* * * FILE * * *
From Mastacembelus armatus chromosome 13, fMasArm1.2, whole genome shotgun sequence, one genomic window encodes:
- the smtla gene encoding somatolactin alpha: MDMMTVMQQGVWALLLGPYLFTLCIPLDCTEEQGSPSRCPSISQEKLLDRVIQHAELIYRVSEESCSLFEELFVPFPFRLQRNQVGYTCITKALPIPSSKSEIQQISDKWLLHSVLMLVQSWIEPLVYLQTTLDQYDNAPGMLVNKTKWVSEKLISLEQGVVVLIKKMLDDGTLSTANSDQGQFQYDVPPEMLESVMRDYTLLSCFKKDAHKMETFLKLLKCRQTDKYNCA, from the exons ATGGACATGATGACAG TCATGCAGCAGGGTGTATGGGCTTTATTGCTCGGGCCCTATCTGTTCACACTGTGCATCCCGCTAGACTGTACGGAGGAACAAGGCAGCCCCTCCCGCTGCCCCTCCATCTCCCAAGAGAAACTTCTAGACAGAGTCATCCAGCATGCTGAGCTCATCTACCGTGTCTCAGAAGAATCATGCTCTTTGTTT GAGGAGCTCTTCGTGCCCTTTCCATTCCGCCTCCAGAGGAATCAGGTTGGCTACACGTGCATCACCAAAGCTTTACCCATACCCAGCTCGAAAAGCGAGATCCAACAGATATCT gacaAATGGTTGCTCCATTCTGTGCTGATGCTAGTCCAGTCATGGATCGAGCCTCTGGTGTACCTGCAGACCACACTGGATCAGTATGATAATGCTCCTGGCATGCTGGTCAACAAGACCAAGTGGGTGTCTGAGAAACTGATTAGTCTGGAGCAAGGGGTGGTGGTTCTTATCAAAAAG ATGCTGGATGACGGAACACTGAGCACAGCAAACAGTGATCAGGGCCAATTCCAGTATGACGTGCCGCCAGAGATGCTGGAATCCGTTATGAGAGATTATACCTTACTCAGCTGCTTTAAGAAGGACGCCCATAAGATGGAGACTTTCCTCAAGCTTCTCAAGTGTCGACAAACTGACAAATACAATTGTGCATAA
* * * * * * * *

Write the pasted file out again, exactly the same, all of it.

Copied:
From Mastacembelus armatus chromosome 13, fMasArm1.2, whole genome shotgun sequence, one genomic window encodes:
- the smtla gene encoding somatolactin alpha: MDMMTVMQQGVWALLLGPYLFTLCIPLDCTEEQGSPSRCPSISQEKLLDRVIQHAELIYRVSEESCSLFEELFVPFPFRLQRNQVGYTCITKALPIPSSKSEIQQISDKWLLHSVLMLVQSWIEPLVYLQTTLDQYDNAPGMLVNKTKWVSEKLISLEQGVVVLIKKMLDDGTLSTANSDQGQFQYDVPPEMLESVMRDYTLLSCFKKDAHKMETFLKLLKCRQTDKYNCA, from the exons ATGGACATGATGACAG TCATGCAGCAGGGTGTATGGGCTTTATTGCTCGGGCCCTATCTGTTCACACTGTGCATCCCGCTAGACTGTACGGAGGAACAAGGCAGCCCCTCCCGCTGCCCCTCCATCTCCCAAGAGAAACTTCTAGACAGAGTCATCCAGCATGCTGAGCTCATCTACCGTGTCTCAGAAGAATCATGCTCTTTGTTT GAGGAGCTCTTCGTGCCCTTTCCATTCCGCCTCCAGAGGAATCAGGTTGGCTACACGTGCATCACCAAAGCTTTACCCATACCCAGCTCGAAAAGCGAGATCCAACAGATATCT gacaAATGGTTGCTCCATTCTGTGCTGATGCTAGTCCAGTCATGGATCGAGCCTCTGGTGTACCTGCAGACCACACTGGATCAGTATGATAATGCTCCTGGCATGCTGGTCAACAAGACCAAGTGGGTGTCTGAGAAACTGATTAGTCTGGAGCAAGGGGTGGTGGTTCTTATCAAAAAG ATGCTGGATGACGGAACACTGAGCACAGCAAACAGTGATCAGGGCCAATTCCAGTATGACGTGCCGCCAGAGATGCTGGAATCCGTTATGAGAGATTATACCTTACTCAGCTGCTTTAAGAAGGACGCCCATAAGATGGAGACTTTCCTCAAGCTTCTCAAGTGTCGACAAACTGACAAATACAATTGTGCATAA